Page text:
Even the engine was exquisitely finished. Cylinder block and accessories housings were enameled black; brass lines and the fan were chrome-plated; light-alloy elements featured a polished hammertone finish.

The supercharger, now standard, featured higher efficiency and was engaged with the accelerator pedal, as usual. In naturally aspirated mode, the engine, with a compression ratio of 6.1:1, now developed 155 hp, with supercharger 230 hp. Torque rose to 47 mkg at 1900 rpm and 56 mkg at 2000 rpm, respectively. The top speed was 170 km/h.The all-synchromesh four-speed gearbox was complemented by a remote gear, installed in the differential case, which could be additionally engaged at any speed. Inconvenient to use and unnecessary to boost performance, this configuration was replaced in 1939 by a five-speed gearbox whose fifth gear functioned as an overdrive. Power transfer was effected by a stronger single-plate disc clutch.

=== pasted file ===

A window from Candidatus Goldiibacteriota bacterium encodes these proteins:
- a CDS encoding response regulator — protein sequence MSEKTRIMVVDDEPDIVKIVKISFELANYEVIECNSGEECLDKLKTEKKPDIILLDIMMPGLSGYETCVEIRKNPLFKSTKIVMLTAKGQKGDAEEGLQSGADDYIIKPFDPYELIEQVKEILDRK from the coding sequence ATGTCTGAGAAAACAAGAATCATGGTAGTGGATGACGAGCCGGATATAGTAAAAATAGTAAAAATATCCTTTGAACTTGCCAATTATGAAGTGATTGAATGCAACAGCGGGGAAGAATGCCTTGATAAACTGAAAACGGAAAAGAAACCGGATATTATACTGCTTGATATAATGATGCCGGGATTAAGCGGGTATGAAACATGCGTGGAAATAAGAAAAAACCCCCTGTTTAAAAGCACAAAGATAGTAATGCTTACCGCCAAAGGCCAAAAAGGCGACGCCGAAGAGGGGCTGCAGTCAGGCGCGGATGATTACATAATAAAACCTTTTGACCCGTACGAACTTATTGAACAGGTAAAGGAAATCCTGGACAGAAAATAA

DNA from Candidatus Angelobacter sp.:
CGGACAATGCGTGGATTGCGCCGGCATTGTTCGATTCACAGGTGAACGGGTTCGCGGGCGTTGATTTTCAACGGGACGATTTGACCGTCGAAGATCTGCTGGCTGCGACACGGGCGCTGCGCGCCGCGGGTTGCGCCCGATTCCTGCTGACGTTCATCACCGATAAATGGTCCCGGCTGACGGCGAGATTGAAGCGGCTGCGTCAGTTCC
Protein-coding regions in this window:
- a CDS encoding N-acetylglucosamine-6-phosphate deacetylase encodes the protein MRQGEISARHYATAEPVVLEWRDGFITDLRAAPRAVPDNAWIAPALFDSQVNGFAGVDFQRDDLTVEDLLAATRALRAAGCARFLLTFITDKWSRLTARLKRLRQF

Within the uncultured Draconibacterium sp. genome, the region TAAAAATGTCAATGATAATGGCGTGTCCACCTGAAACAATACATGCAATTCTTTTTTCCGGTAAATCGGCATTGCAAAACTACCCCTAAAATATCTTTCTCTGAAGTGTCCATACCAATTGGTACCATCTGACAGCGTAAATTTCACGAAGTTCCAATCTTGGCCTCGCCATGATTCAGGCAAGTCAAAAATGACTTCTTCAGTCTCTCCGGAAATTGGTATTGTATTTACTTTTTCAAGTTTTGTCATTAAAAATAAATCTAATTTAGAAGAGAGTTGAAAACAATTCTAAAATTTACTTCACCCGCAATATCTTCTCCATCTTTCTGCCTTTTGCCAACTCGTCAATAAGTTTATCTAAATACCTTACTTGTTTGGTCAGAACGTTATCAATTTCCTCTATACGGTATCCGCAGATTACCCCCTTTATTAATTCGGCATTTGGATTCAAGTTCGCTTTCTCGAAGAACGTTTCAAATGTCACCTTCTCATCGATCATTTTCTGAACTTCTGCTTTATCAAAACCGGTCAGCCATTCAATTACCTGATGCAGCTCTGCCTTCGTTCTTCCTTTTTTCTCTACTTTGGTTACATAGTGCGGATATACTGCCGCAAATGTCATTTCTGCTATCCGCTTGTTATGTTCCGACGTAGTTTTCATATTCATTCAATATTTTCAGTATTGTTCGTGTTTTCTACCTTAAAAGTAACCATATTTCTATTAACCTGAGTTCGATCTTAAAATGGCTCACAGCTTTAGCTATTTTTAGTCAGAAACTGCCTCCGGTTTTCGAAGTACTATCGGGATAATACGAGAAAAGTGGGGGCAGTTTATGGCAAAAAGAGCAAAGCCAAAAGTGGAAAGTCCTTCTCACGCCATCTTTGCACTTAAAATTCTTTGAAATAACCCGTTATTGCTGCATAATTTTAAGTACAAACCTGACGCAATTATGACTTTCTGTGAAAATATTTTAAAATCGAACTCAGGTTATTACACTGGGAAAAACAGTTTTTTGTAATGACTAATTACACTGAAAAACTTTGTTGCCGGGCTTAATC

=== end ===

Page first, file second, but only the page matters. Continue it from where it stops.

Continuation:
For special purposes, there was an engine with a compression ratio of 7.2:1, two double-barrel updraft carburetors and two superchargers. The power output: 160 hp in naturally aspirated mode, 400 hp with both superchargers engaged, in each case at 3600 rpm. Top speed ranged from 180 to 200 km/h.

However, only five cars with this variant were ever built.

Oval-tube frame, individual wheel suspension and hydraulic brakes

Entirely new were the frame and axles; the brakes had even better grip. The chassis side members, made of oval tube, were joined with six cylindrical cross members to make a very torsion-resistant ladder-type frame.

The now individually coil-sprung front wheels were located by A-frame arms arranged in a parallelogram. But the real surprise was the rear axle, a “double-joint axle”, as the trade literature termed it, designed according to the De Dion principle. Daimler-Benz themselves termed it a “laterally stable parallel-wheel axle.” It had constant camber and track and was complemented by a V-shaped anti-sway linkage connected by a rubber doughnut to the middle cross tube. To the next but last cross member, the three-point rubber-mounted differential was attached. Naturally, the rear axle also had coil springs; from 1939 on double coil springs, one inside the other.